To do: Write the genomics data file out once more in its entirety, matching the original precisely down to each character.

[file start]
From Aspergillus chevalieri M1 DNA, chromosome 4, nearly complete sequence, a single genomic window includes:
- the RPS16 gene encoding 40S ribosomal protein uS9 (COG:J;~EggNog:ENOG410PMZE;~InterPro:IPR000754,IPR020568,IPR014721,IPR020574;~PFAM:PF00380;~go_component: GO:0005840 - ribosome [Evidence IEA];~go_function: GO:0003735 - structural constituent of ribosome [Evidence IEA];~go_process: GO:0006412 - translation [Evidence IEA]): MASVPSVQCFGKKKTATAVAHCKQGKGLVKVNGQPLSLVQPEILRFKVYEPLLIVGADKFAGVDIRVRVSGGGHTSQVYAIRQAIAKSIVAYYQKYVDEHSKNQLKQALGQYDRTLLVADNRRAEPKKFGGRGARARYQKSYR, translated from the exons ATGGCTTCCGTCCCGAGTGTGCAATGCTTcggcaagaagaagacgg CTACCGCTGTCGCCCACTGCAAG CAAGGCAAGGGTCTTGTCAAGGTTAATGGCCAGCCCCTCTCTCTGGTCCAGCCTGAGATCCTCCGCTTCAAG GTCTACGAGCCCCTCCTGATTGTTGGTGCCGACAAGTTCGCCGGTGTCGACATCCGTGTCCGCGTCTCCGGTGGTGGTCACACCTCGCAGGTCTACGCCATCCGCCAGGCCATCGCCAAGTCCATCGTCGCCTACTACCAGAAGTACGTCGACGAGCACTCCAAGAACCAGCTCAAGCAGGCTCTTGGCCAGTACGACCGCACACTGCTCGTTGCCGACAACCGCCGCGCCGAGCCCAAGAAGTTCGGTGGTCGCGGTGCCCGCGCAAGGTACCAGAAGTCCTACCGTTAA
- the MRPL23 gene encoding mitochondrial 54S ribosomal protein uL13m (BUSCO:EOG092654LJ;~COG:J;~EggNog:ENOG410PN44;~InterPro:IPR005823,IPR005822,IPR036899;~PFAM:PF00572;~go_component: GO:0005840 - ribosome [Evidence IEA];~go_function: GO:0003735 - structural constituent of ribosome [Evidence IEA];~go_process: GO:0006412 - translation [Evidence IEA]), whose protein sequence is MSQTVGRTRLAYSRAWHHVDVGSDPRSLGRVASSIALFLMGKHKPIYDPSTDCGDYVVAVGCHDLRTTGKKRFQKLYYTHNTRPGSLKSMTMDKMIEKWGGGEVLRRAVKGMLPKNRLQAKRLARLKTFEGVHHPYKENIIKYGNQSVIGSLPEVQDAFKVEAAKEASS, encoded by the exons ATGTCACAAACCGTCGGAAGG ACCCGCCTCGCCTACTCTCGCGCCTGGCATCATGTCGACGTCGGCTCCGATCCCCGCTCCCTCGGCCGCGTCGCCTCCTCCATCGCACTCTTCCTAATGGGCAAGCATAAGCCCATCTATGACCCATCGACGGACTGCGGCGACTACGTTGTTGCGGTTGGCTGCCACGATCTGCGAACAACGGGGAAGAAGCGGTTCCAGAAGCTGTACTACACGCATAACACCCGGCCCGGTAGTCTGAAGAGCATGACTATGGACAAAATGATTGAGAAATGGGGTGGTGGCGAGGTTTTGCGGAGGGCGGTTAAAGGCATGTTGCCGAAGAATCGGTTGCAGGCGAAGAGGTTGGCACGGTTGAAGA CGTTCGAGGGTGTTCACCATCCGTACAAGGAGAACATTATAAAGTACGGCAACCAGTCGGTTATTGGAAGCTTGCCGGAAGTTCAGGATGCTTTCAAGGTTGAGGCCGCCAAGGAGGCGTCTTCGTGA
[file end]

From Aspergillus chevalieri M1 DNA, chromosome 4, nearly complete sequence, a single genomic window includes:
- the RPS16 gene encoding 40S ribosomal protein uS9 (COG:J;~EggNog:ENOG410PMZE;~InterPro:IPR000754,IPR020568,IPR014721,IPR020574;~PFAM:PF00380;~go_component: GO:0005840 - ribosome [Evidence IEA];~go_function: GO:0003735 - structural constituent of ribosome [Evidence IEA];~go_process: GO:0006412 - translation [Evidence IEA]): MASVPSVQCFGKKKTATAVAHCKQGKGLVKVNGQPLSLVQPEILRFKVYEPLLIVGADKFAGVDIRVRVSGGGHTSQVYAIRQAIAKSIVAYYQKYVDEHSKNQLKQALGQYDRTLLVADNRRAEPKKFGGRGARARYQKSYR, translated from the exons ATGGCTTCCGTCCCGAGTGTGCAATGCTTcggcaagaagaagacgg CTACCGCTGTCGCCCACTGCAAG CAAGGCAAGGGTCTTGTCAAGGTTAATGGCCAGCCCCTCTCTCTGGTCCAGCCTGAGATCCTCCGCTTCAAG GTCTACGAGCCCCTCCTGATTGTTGGTGCCGACAAGTTCGCCGGTGTCGACATCCGTGTCCGCGTCTCCGGTGGTGGTCACACCTCGCAGGTCTACGCCATCCGCCAGGCCATCGCCAAGTCCATCGTCGCCTACTACCAGAAGTACGTCGACGAGCACTCCAAGAACCAGCTCAAGCAGGCTCTTGGCCAGTACGACCGCACACTGCTCGTTGCCGACAACCGCCGCGCCGAGCCCAAGAAGTTCGGTGGTCGCGGTGCCCGCGCAAGGTACCAGAAGTCCTACCGTTAA
- the MRPL23 gene encoding mitochondrial 54S ribosomal protein uL13m (BUSCO:EOG092654LJ;~COG:J;~EggNog:ENOG410PN44;~InterPro:IPR005823,IPR005822,IPR036899;~PFAM:PF00572;~go_component: GO:0005840 - ribosome [Evidence IEA];~go_function: GO:0003735 - structural constituent of ribosome [Evidence IEA];~go_process: GO:0006412 - translation [Evidence IEA]), whose protein sequence is MSQTVGRTRLAYSRAWHHVDVGSDPRSLGRVASSIALFLMGKHKPIYDPSTDCGDYVVAVGCHDLRTTGKKRFQKLYYTHNTRPGSLKSMTMDKMIEKWGGGEVLRRAVKGMLPKNRLQAKRLARLKTFEGVHHPYKENIIKYGNQSVIGSLPEVQDAFKVEAAKEASS, encoded by the exons ATGTCACAAACCGTCGGAAGG ACCCGCCTCGCCTACTCTCGCGCCTGGCATCATGTCGACGTCGGCTCCGATCCCCGCTCCCTCGGCCGCGTCGCCTCCTCCATCGCACTCTTCCTAATGGGCAAGCATAAGCCCATCTATGACCCATCGACGGACTGCGGCGACTACGTTGTTGCGGTTGGCTGCCACGATCTGCGAACAACGGGGAAGAAGCGGTTCCAGAAGCTGTACTACACGCATAACACCCGGCCCGGTAGTCTGAAGAGCATGACTATGGACAAAATGATTGAGAAATGGGGTGGTGGCGAGGTTTTGCGGAGGGCGGTTAAAGGCATGTTGCCGAAGAATCGGTTGCAGGCGAAGAGGTTGGCACGGTTGAAGA CGTTCGAGGGTGTTCACCATCCGTACAAGGAGAACATTATAAAGTACGGCAACCAGTCGGTTATTGGAAGCTTGCCGGAAGTTCAGGATGCTTTCAAGGTTGAGGCCGCCAAGGAGGCGTCTTCGTGA